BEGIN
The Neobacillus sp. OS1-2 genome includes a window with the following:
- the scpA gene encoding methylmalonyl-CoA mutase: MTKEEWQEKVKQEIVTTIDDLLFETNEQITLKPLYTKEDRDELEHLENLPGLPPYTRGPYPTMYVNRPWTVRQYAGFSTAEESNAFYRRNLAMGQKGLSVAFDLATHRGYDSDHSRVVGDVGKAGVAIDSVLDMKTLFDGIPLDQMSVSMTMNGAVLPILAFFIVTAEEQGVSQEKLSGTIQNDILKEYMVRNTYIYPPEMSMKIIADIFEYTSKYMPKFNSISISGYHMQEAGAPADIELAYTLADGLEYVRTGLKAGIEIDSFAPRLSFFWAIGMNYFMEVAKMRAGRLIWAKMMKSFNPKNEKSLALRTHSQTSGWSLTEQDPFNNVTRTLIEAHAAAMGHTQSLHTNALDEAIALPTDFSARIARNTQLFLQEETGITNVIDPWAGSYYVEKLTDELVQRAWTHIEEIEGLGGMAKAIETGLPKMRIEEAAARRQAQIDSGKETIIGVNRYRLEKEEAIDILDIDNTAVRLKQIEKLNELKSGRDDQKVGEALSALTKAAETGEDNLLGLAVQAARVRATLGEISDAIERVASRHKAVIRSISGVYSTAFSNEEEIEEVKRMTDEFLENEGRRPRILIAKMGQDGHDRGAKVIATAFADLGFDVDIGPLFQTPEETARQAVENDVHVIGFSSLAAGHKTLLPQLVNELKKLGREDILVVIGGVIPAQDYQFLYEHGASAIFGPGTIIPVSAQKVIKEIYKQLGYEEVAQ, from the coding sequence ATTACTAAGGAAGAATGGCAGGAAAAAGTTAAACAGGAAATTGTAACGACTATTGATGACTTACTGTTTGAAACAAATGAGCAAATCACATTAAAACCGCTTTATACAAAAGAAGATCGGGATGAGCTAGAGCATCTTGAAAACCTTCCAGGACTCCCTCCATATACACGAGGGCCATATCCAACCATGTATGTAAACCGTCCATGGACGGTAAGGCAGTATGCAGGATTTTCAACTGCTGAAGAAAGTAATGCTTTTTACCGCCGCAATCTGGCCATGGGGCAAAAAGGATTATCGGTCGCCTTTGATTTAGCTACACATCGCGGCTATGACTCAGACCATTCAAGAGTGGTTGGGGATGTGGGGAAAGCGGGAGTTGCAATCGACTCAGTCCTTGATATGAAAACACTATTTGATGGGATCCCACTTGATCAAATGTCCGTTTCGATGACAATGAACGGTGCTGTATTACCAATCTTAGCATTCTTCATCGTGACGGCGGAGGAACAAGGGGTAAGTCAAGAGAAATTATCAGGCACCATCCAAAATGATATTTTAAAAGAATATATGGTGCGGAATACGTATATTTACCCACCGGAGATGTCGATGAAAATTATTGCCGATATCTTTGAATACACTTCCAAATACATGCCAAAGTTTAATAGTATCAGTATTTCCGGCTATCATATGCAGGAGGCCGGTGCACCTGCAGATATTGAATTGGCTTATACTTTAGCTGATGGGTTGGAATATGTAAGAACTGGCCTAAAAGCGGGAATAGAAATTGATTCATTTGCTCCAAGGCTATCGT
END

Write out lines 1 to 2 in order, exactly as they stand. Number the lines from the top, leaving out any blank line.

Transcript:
The Neobacillus sp. OS1-2 genome includes a window with the following:
- the scpA gene encoding methylmalonyl-CoA mutase: MTKEEWQEKVKQEIVTTIDDLLFETNEQITLKPLYTKEDRDELEHLENLPGLPPYTRGPYPTMYVNRPWTVRQYAGFSTAEESNAFYRRNLAMGQKGLSVAFDLATHRGYDSDHSRVVGDVGKAGVAIDSVLDMKTLFDGIPLDQMSVSMTMNGAVLPILAFFIVTAEEQGVSQEKLSGTIQNDILKEYMVRNTYIYPPEMSMKIIADIFEYTSKYMPKFNSISISGYHMQEAGAPADIELAYTLADGLEYVRTGLKAGIEIDSFAPRLSFFWAIGMNYFMEVAKMRAGRLIWAKMMKSFNPKNEKSLALRTHSQTSGWSLTEQDPFNNVTRTLIEAHAAAMGHTQSLHTNALDEAIALPTDFSARIARNTQLFLQEETGITNVIDPWAGSYYVEKLTDELVQRAWTHIEEIEGLGGMAKAIETGLPKMRIEEAAARRQAQIDSGKETIIGVNRYRLEKEEAIDILDIDNTAVRLKQIEKLNELKSGRDDQKVGEALSALTKAAETGEDNLLGLAVQAARVRATLGEISDAIERVASRHKAVIRSISGVYSTAFSNEEEIEEVKRMTDEFLENEGRRPRILIAKMGQDGHDRGAKVIATAFADLGFDVDIGPLFQTPEETARQAVENDVHVIGFSSLAAGHKTLLPQLVNELKKLGREDILVVIGGVIPAQDYQFLYEHGASAIFGPGTIIPVSAQKVIKEIYKQLGYEEVAQ, from the coding sequence ATTACTAAGGAAGAATGGCAGGAAAAAGTTAAACAGGAAATTGTAACGACTATTGATGACTTACTGTTTGAAACAAATGAGCAAATCACATTAAAACCGCTTTATACAAAAGAAGATCGGGATGAGCTAGAGCATCTTGAAAACCTTCCAGGACTCCCTCCATATACACGAGGGCCATATCCAACCATGTATGTAAACCGTCCATGGACGGTAAGGCAGTATGCAGGATTTTCAACTGCTGAAGAAAGTAATGCTTTTTACCGCCGCAATCTGGCCATGGGGCAAAAAGGATTATCGGTCGCCTTTGATTTAGCTACACATCGCGGCTATGACTCAGACCATTCAAGAGTGGTTGGGGATGTGGGGAAAGCGGGAGTTGCAATCGACTCAGTCCTTGATATGAAAACACTATTTGATGGGATCCCACTTGATCAAATGTCCGTTTCGATGACAATGAACGGTGCTGTATTACCAATCTTAGCATTCTTCATCGTGACGGCGGAGGAACAAGGGGTAAGTCAAGAGAAATTATCAGGCACCATCCAAAATGATATTTTAAAAGAATATATGGTGCGGAATACGTATATTTACCCACCGGAGATGTCGATGAAAATTATTGCCGATATCTTTGAATACACTTCCAAATACATGCCAAAGTTTAATAGTATCAGTATTTCCGGCTATCATATGCAGGAGGCCGGTGCACCTGCAGATATTGAATTGGCTTATACTTTAGCTGATGGGTTGGAATATGTAAGAACTGGCCTAAAAGCGGGAATAGAAATTGATTCATTTGCTCCAAGGCTATCGT